The Food and Drug Administration has issued a guidance on the use of potassium iodide (KI) to reduce the risk of thyroid cancer in children and adults in emergencies involving the release of radioactive iodine into the environment.
The document advises other federal agencies and state and local governments on safe and effective dosages of KI as an addition to other protective measures, such as evacuation, sheltering, and assurance of uncontaminated food and milk for infants and children, who are most susceptible to radiation-induced thyroid cancer.
The FDA guidance, which was developed in collaboration with experts from the National Institutes of Health, supersedes recommendations issued by the agency in 1978 and 1982. At that time, the FDA was guided mostly by studies on the risk of thyroid disease that used estimates of external thyroid irradiation resulting from the WWII nuclear detonations in Hiroshima and Nagasaki. The agency's new recommendations are derived from a review of the much more comprehensive and reliable data in studies conducted after the Chernobyl nuclear reactor accident in April 1986.
These studies included measurements of thyroid exposure to radiation in hundreds of thousands of children and other individuals in Ukraine, Belarus and the Russian Federation. The studies also provided information about the large-scale use of KI in Poland, where it was administered to millions of children and adults affected by the Chernobyl radiation fallout.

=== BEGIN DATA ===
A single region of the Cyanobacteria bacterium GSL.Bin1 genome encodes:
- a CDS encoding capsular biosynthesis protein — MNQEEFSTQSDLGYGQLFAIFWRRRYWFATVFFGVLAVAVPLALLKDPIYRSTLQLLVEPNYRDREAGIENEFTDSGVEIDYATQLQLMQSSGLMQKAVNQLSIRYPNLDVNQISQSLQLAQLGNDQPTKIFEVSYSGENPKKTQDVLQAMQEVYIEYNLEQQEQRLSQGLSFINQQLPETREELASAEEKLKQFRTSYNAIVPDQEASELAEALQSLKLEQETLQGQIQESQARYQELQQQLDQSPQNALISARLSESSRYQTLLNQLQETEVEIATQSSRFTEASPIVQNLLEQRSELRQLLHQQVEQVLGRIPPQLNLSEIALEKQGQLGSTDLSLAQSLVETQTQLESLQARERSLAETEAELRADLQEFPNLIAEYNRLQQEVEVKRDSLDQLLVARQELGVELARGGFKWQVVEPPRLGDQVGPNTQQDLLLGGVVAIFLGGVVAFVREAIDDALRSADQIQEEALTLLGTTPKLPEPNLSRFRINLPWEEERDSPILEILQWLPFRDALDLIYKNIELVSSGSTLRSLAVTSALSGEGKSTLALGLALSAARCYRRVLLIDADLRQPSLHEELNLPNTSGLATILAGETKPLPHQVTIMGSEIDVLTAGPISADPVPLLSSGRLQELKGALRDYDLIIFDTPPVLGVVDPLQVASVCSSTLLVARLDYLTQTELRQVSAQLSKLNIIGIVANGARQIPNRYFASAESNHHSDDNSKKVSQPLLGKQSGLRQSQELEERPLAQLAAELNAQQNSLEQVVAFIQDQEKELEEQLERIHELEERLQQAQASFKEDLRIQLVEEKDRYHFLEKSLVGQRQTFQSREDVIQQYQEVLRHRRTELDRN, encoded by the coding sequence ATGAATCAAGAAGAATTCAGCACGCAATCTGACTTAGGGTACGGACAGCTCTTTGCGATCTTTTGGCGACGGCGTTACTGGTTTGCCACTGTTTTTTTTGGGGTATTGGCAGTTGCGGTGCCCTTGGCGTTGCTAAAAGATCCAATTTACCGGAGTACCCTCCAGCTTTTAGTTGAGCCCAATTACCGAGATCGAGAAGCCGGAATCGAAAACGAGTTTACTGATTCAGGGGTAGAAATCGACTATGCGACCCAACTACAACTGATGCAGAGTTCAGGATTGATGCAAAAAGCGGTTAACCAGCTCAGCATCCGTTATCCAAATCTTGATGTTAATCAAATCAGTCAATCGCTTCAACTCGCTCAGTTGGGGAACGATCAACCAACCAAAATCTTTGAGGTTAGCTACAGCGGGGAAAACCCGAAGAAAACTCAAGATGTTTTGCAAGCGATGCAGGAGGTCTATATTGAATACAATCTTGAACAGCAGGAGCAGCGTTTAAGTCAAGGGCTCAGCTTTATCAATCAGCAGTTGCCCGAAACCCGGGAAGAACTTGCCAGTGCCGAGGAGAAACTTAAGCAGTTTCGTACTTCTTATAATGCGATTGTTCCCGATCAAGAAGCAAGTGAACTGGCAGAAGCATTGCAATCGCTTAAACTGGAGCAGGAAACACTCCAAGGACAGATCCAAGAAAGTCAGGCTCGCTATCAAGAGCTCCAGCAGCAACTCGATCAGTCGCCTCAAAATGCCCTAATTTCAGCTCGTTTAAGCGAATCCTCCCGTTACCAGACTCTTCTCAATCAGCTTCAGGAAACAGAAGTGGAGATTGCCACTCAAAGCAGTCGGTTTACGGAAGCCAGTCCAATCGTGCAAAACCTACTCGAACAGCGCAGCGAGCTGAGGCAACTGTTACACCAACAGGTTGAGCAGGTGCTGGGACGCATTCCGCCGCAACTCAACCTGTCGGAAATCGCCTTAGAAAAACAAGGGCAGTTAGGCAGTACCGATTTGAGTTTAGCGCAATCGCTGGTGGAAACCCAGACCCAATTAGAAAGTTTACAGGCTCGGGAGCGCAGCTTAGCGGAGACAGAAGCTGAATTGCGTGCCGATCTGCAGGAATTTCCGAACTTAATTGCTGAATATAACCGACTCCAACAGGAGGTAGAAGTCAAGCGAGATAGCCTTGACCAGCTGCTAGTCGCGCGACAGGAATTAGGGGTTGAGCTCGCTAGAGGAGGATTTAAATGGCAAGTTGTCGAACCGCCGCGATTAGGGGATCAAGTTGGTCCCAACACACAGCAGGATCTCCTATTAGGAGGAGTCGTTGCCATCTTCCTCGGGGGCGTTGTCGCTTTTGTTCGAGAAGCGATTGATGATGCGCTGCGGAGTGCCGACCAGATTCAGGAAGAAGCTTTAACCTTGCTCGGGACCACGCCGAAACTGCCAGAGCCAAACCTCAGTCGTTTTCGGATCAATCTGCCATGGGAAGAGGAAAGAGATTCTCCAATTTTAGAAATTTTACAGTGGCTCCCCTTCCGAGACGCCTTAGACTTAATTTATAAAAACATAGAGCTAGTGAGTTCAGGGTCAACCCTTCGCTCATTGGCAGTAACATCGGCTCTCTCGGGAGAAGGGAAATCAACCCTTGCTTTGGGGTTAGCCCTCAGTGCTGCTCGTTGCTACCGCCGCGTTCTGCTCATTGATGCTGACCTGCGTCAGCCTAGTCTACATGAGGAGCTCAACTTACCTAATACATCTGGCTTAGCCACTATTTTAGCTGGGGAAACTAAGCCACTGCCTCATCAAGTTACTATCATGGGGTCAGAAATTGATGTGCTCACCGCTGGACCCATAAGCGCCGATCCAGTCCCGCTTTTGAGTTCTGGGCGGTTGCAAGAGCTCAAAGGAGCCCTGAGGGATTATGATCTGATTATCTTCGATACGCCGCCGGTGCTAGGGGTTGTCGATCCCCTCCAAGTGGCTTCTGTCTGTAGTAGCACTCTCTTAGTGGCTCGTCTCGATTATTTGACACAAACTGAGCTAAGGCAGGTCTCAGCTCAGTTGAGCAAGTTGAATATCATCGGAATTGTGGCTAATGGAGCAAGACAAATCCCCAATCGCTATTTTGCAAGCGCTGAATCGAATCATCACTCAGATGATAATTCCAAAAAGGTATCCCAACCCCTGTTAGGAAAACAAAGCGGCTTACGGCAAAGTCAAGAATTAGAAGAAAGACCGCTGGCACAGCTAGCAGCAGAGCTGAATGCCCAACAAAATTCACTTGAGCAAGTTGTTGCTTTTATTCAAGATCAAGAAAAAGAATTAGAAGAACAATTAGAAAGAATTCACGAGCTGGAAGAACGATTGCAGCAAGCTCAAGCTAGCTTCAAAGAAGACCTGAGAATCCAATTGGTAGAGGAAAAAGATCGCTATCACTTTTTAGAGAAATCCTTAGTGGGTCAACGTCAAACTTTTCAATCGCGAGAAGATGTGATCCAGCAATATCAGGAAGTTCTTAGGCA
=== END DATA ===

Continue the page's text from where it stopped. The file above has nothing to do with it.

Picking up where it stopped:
The data clearly demonstrate the risks associated with thyroid radiation from radioiodines that are inhaled or ingested with contaminated food. When such exposures are likely, KI can be used to block thyroid uptake of radioactive iodine species and thus provide safe and effective protection against thyroid cancer caused by such irradiation when exposure can not be prevented by other measures.
Based on the data related to the Chernobyl accident, FDA recommends a standard daily dose of 16 mg of KI for infants less than one month old; 32 mg of KI to children aged one month to three years; 65 mg of KI for children and teenagers from three years to 18 years old; and 130 mg of KI for adults, including pregnant and lactating women, and adolescents over 150 lbs.
As a rule, daily dosing should continue until the risk of exposure has passed and/or until other measures (evacuation, sheltering, control of the food and milk supply) have been successfully implemented. The increased risk of thyroid suppression in the fetus and neonate leads to a specific recommendation that newborns and pregnant women be given priority with regard to these adjunctive measures in order to obviate, as possible, the need for repeat dosing with KI.
The guidance acknowledges that strict adherence to the recommendations above and to age-related dosing guidelines may be difficult to achieve and, therefore, emphasizes that across populations at risk for radioiodine exposure, the overall benefits of KI far exceed the risks of overdosing, especially in children, though particular attention should be paid to dose and duration of treatment in infants and in pregnant women.
Guidance on using potassium iodide to reduce the risk of thyroid cancer in children and adults in emergencies involving the release of radioactive iodine into the environment